http://petapixel.com/2014/06/11/unde...our-twilights/
    Shoot to Live, Live to Shoot
    www.benjaminloo.com | iStock portfolio

  8. #8

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    Quote Originally Posted by zaren View Post
    You're welcome, GoLucky. I adjusted the photo as a whole using PhotoScape. Tools used include backlight correction, graduated tint and adjustments for levels and contrast. You should be able to get the same or better results using PS.
    Thanks!

  9. #9

    Default Re: Neighbourhood

    were the images shot in raw format?

    did you process the individual frames first, before you merge them into a panorama?

  10. #10

    Default

    Thanks for the links. In my previous post you mentioned golden hours. I thought I know what is golden hour. Now then I know what is golden and blue hours.

  11. #11

    Default

    Quote Originally Posted by tecnica View Post
    were the images shot in raw format? did you process the individual frames first, before you merge them into a panorama?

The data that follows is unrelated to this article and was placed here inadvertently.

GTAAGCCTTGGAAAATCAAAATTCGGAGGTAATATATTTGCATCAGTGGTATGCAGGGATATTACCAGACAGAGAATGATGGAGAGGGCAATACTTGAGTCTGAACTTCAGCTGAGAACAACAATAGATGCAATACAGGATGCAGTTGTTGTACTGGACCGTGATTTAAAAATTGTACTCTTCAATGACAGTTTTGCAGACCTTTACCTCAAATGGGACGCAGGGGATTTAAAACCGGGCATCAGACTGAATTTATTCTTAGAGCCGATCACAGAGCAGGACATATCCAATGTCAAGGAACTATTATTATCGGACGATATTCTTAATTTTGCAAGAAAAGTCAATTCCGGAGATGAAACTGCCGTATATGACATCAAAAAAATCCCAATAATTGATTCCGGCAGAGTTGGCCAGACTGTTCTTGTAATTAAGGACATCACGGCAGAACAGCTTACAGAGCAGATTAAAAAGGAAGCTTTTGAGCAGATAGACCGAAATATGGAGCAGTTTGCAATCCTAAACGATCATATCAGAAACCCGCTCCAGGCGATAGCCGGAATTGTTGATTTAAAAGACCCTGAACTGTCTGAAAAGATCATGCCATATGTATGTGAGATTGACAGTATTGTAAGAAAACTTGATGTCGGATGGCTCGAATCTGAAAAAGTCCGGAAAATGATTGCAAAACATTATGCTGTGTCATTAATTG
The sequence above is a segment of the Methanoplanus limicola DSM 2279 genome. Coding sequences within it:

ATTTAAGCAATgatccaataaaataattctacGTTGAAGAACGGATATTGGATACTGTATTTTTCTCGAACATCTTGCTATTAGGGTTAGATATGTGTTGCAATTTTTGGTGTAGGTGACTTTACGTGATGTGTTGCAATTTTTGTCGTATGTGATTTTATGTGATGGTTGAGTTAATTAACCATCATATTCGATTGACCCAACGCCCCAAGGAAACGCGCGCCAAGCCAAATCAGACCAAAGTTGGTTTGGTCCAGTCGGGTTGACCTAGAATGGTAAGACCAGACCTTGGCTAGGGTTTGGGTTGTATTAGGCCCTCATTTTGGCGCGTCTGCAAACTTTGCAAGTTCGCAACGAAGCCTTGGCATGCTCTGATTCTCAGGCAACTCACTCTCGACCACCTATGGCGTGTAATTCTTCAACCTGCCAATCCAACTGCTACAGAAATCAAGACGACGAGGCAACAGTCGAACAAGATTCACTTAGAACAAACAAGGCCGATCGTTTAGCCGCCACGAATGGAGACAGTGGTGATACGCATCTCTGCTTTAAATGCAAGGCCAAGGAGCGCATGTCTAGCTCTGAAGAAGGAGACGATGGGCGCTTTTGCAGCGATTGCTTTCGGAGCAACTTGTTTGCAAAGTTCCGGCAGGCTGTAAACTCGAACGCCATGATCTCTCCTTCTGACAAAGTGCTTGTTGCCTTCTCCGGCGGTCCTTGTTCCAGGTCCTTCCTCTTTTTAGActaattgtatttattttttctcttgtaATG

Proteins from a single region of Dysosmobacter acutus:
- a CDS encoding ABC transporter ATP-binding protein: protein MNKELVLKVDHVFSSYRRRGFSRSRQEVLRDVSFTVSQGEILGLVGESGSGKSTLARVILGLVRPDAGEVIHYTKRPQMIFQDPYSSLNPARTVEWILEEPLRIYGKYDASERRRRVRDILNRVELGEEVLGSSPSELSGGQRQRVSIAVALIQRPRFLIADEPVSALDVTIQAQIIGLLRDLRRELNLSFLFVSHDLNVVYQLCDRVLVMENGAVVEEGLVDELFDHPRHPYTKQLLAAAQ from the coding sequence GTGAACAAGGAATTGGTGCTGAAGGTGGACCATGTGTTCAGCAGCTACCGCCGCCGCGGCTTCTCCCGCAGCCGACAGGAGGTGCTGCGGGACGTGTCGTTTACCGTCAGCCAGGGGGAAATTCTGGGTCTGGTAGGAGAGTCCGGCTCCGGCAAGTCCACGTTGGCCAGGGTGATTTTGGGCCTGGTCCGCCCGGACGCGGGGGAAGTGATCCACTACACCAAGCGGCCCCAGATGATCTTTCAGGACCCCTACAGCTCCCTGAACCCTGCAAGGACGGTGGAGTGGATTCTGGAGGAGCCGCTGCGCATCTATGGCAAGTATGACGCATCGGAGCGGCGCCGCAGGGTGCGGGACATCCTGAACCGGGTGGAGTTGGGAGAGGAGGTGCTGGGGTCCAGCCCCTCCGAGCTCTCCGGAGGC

I did the photo merge, compress into smart object then apply the lens correction. Shot in raw.

  12. #12

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    Quote Originally Posted by GoLucky View Post
    I did the photo merge, compress into smart object then apply the lens correction. Shot in raw.
    I was thinking if I edit the individual photo before I merge them, the exposure and colours will be different and merging might encounter problems. Hence I merged them before I process the picture. Is my consideration valid?

  13. #13

    Default

    Quote Originally Posted by GoLucky View Post

    I was thinking if I edit the individual photo before I merge them, the exposure and colours will be different and merging might encounter problems. Hence I merged them before I process the picture. Is my consideration valid?
    The way I do it, is to apply lens correction to the raw files first, recovering whatever details(highlights, shadows) I need, before I export the files to lossless(tiff) format. Then I will merge the tiffs into panorama and then fine tuning it. Till date, I have no issue with this workflow.

    Your highlights are blown and it looked kinda distracting. Perhaps you can maximise the potential of the raw files by doing the basic detail recovery first, if they are still within dynamic range that is, then go about the merging later.